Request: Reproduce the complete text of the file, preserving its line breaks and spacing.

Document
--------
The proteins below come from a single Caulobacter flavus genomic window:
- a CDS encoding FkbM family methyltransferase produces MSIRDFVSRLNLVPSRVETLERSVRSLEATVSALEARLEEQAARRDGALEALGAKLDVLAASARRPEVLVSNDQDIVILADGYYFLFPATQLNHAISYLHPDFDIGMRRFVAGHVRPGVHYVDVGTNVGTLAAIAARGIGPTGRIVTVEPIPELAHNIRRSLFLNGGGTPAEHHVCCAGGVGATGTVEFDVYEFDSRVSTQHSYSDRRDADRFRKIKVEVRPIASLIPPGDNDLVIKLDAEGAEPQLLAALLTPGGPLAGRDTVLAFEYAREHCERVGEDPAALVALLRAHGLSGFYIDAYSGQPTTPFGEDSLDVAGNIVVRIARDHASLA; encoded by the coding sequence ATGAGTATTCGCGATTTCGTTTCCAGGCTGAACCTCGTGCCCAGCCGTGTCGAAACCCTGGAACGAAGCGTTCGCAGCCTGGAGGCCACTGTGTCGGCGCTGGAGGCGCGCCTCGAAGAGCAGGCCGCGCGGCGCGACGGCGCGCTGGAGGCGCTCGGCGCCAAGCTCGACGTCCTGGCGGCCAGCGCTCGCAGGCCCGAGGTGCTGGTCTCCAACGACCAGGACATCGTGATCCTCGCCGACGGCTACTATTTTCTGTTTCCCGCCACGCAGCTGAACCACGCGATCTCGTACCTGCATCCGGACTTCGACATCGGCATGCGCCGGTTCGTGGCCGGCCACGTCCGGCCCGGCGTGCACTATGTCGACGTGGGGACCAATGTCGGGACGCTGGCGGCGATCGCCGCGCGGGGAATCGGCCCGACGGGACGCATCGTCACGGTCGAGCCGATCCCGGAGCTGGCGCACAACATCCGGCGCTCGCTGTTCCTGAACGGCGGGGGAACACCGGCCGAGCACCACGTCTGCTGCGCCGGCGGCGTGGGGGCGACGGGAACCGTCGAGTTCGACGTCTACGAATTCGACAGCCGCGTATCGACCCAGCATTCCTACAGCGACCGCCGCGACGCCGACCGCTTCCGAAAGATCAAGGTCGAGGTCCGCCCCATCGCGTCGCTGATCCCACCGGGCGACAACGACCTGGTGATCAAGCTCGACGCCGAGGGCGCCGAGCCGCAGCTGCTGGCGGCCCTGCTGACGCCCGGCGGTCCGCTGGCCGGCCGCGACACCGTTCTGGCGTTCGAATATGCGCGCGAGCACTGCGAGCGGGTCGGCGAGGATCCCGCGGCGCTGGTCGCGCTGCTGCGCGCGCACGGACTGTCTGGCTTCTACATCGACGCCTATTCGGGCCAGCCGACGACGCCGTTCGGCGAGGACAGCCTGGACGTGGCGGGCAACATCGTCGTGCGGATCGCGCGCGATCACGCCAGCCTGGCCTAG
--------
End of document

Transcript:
The proteins below come from a single Caulobacter flavus genomic window:
- a CDS encoding FkbM family methyltransferase produces MSIRDFVSRLNLVPSRVETLERSVRSLEATVSALEARLEEQAARRDGALEALGAKLDVLAASARRPEVLVSNDQDIVILADGYYFLFPATQLNHAISYLHPDFDIGMRRFVAGHVRPGVHYVDVGTNVGTLAAIAARGIGPTGRIVTVEPIPELAHNIRRSLFLNGGGTPAEHHVCCAGGVGATGTVEFDVYEFDSRVSTQHSYSDRRDADRFRKIKVEVRPIASLIPPGDNDLVIKLDAEGAEPQLLAALLTPGGPLAGRDTVLAFEYAREHCERVGEDPAALVALLRAHGLSGFYIDAYSGQPTTPFGEDSLDVAGNIVVRIARDHASLA; encoded by the coding sequence ATGAGTATTCGCGATTTCGTTTCCAGGCTGAACCTCGTGCCCAGCCGTGTCGAAACCCTGGAACGAAGCGTTCGCAGCCTGGAGGCCACTGTGTCGGCGCTGGAGGCGCGCCTCGAAGAGCAGGCCGCGCGGCGCGACGGCGCGCTGGAGGCGCTCGGCGCCAAGCTCGACGTCCTGGCGGCCAGCGCTCGCAGGCCCGAGGTGCTGGTCTCCAACGACCAGGACATCGTGATCCTCGCCGACGGCTACTATTTTCTGTTTCCCGCCACGCAGCTGAACCACGCGATCTCGTACCTGCATCCGGACTTCGACATCGGCATGCGCCGGTTCGTGGCCGGCCACGTCCGGCCCGGCGTGCACTATGTCGACGTGGGGACCAATGTCGGGACGCTGGCGGCGATCGCCGCGCGGGGAATCGGCCCGACGGGACGCATCGTCACGGTCGAGCCGATCCCGGAGCTGGCGCACAACATCCGGCGCTCGCTGTTCCTGAACGGCGGGGGAACACCGGCCGAGCACCACGTCTGCTGCGCCGGCGGCGTGGGGGCGACGGGAACCGTCGAGTTCGACGTCTACGAATTCGACAGCCGCGTATCGACCCAGCATTCCTACAGCGACCGCCGCGACGCCGACCGCTTCCGAAAGATCAAGGTCGAGGTCCGCCCCATCGCGTCGCTGATCCCACCGGGCGACAACGACCTGGTGATCAAGCTCGACGCCGAGGGCGCCGAGCCGCAGCTGCTGGCGGCCCTGCTGACGCCCGGCGGTCCGCTGGCCGGCCGCGACACCGTTCTGGCGTTCGAATATGCGCGCGAGCACTGCGAGCGGGTCGGCGAGGATCCCGCGGCGCTGGTCGCGCTGCTGCGCGCGCACGGACTGTCTGGCTTCTACATCGACGCCTATTCGGGCCAGCCGACGACGCCGTTCGGCGAGGACAGCCTGGACGTGGCGGGCAACATCGTCGTGCGGATCGCGCGCGATCACGCCAGCCTGGCCTAG